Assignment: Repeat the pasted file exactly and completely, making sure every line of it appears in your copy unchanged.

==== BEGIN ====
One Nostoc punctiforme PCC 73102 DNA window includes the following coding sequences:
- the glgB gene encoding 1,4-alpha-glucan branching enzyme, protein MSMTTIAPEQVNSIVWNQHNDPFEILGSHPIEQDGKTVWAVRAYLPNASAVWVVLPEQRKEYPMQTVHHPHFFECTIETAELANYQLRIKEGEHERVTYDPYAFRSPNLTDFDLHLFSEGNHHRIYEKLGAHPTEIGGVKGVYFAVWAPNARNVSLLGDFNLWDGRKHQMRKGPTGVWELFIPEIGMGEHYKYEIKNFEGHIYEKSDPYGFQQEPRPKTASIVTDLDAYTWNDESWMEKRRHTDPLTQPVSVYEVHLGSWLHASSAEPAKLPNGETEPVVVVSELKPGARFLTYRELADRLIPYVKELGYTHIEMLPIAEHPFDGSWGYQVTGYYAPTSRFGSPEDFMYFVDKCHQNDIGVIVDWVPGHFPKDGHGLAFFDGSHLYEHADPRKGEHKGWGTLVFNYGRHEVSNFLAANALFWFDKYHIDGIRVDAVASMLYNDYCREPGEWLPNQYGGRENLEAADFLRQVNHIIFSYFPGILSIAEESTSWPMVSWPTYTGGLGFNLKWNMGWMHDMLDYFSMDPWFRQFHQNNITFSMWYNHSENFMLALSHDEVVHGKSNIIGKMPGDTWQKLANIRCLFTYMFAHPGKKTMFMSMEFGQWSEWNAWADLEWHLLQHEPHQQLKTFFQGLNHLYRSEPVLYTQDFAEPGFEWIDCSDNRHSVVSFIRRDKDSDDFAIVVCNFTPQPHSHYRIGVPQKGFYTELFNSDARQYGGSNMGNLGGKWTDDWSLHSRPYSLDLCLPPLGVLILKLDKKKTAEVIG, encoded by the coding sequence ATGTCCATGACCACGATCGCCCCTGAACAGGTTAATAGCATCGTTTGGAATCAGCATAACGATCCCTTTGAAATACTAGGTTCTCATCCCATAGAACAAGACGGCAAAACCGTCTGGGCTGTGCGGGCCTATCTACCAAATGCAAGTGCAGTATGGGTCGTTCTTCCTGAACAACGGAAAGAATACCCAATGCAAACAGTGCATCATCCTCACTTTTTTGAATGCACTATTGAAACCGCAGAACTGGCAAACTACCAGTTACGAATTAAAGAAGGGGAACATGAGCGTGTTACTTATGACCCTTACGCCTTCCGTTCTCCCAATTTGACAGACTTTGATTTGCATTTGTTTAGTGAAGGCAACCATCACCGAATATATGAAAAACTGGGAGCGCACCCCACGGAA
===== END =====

One Nostoc punctiforme PCC 73102 DNA window includes the following coding sequences:
- the glgB gene encoding 1,4-alpha-glucan branching enzyme, protein MSMTTIAPEQVNSIVWNQHNDPFEILGSHPIEQDGKTVWAVRAYLPNASAVWVVLPEQRKEYPMQTVHHPHFFECTIETAELANYQLRIKEGEHERVTYDPYAFRSPNLTDFDLHLFSEGNHHRIYEKLGAHPTEIGGVKGVYFAVWAPNARNVSLLGDFNLWDGRKHQMRKGPTGVWELFIPEIGMGEHYKYEIKNFEGHIYEKSDPYGFQQEPRPKTASIVTDLDAYTWNDESWMEKRRHTDPLTQPVSVYEVHLGSWLHASSAEPAKLPNGETEPVVVVSELKPGARFLTYRELADRLIPYVKELGYTHIEMLPIAEHPFDGSWGYQVTGYYAPTSRFGSPEDFMYFVDKCHQNDIGVIVDWVPGHFPKDGHGLAFFDGSHLYEHADPRKGEHKGWGTLVFNYGRHEVSNFLAANALFWFDKYHIDGIRVDAVASMLYNDYCREPGEWLPNQYGGRENLEAADFLRQVNHIIFSYFPGILSIAEESTSWPMVSWPTYTGGLGFNLKWNMGWMHDMLDYFSMDPWFRQFHQNNITFSMWYNHSENFMLALSHDEVVHGKSNIIGKMPGDTWQKLANIRCLFTYMFAHPGKKTMFMSMEFGQWSEWNAWADLEWHLLQHEPHQQLKTFFQGLNHLYRSEPVLYTQDFAEPGFEWIDCSDNRHSVVSFIRRDKDSDDFAIVVCNFTPQPHSHYRIGVPQKGFYTELFNSDARQYGGSNMGNLGGKWTDDWSLHSRPYSLDLCLPPLGVLILKLDKKKTAEVIG, encoded by the coding sequence ATGTCCATGACCACGATCGCCCCTGAACAGGTTAATAGCATCGTTTGGAATCAGCATAACGATCCCTTTGAAATACTAGGTTCTCATCCCATAGAACAAGACGGCAAAACCGTCTGGGCTGTGCGGGCCTATCTACCAAATGCAAGTGCAGTATGGGTCGTTCTTCCTGAACAACGGAAAGAATACCCAATGCAAACAGTGCATCATCCTCACTTTTTTGAATGCACTATTGAAACCGCAGAACTGGCAAACTACCAGTTACGAATTAAAGAAGGGGAACATGAGCGTGTTACTTATGACCCTTACGCCTTCCGTTCTCCCAATTTGACAGACTTTGATTTGCATTTGTTTAGTGAAGGCAACCATCACCGAATATATGAAAAACTGGGAGCGCACCCCACGGAA